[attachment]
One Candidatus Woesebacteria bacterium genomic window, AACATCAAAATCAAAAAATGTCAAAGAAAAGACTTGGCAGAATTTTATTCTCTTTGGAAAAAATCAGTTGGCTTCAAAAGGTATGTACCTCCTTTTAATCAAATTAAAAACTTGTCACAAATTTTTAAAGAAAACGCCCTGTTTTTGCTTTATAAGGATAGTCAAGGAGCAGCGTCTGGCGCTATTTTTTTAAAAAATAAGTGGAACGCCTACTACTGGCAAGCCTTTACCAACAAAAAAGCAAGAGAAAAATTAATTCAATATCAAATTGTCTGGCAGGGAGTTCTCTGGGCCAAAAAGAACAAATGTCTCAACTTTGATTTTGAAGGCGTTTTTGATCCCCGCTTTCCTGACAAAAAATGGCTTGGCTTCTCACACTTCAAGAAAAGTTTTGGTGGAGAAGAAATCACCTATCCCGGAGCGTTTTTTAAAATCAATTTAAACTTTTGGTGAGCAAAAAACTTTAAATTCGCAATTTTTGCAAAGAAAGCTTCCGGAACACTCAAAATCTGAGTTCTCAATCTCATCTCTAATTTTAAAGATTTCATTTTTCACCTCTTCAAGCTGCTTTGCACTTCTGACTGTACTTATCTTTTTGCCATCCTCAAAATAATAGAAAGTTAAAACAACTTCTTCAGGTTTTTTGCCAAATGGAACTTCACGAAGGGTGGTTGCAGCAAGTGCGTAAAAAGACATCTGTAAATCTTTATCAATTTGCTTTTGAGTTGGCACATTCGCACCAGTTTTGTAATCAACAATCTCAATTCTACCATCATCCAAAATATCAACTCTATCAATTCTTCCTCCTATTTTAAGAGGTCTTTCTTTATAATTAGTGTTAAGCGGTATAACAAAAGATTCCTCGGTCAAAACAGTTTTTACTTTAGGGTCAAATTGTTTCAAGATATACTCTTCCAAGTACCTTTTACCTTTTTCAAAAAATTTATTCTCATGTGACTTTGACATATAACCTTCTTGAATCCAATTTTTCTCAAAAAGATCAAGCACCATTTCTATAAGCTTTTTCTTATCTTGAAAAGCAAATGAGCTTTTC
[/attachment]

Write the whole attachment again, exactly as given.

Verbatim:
One Candidatus Woesebacteria bacterium genomic window, AACATCAAAATCAAAAAATGTCAAAGAAAAGACTTGGCAGAATTTTATTCTCTTTGGAAAAAATCAGTTGGCTTCAAAAGGTATGTACCTCCTTTTAATCAAATTAAAAACTTGTCACAAATTTTTAAAGAAAACGCCCTGTTTTTGCTTTATAAGGATAGTCAAGGAGCAGCGTCTGGCGCTATTTTTTTAAAAAATAAGTGGAACGCCTACTACTGGCAAGCCTTTACCAACAAAAAAGCAAGAGAAAAATTAATTCAATATCAAATTGTCTGGCAGGGAGTTCTCTGGGCCAAAAAGAACAAATGTCTCAACTTTGATTTTGAAGGCGTTTTTGATCCCCGCTTTCCTGACAAAAAATGGCTTGGCTTCTCACACTTCAAGAAAAGTTTTGGTGGAGAAGAAATCACCTATCCCGGAGCGTTTTTTAAAATCAATTTAAACTTTTGGTGAGCAAAAAACTTTAAATTCGCAATTTTTGCAAAGAAAGCTTCCGGAACACTCAAAATCTGAGTTCTCAATCTCATCTCTAATTTTAAAGATTTCATTTTTCACCTCTTCAAGCTGCTTTGCACTTCTGACTGTACTTATCTTTTTGCCATCCTCAAAATAATAGAAAGTTAAAACAACTTCTTCAGGTTTTTTGCCAAATGGAACTTCACGAAGGGTGGTTGCAGCAAGTGCGTAAAAAGACATCTGTAAATCTTTATCAATTTGCTTTTGAGTTGGCACATTCGCACCAGTTTTGTAATCAACAATCTCAATTCTACCATCATCCAAAATATCAACTCTATCAATTCTTCCTCCTATTTTAAGAGGTCTTTCTTTATAATTAGTGTTAAGCGGTATAACAAAAGATTCCTCGGTCAAAACAGTTTTTACTTTAGGGTCAAATTGTTTCAAGATATACTCTTCCAAGTACCTTTTACCTTTTTCAAAAAATTTATTCTCATGTGACTTTGACATATAACCTTCTTGAATCCAATTTTTCTCAAAAAGATCAAGCACCATTTCTATAAGCTTTTTCTTATCTTGAAAAGCAAATGAGCTTTTC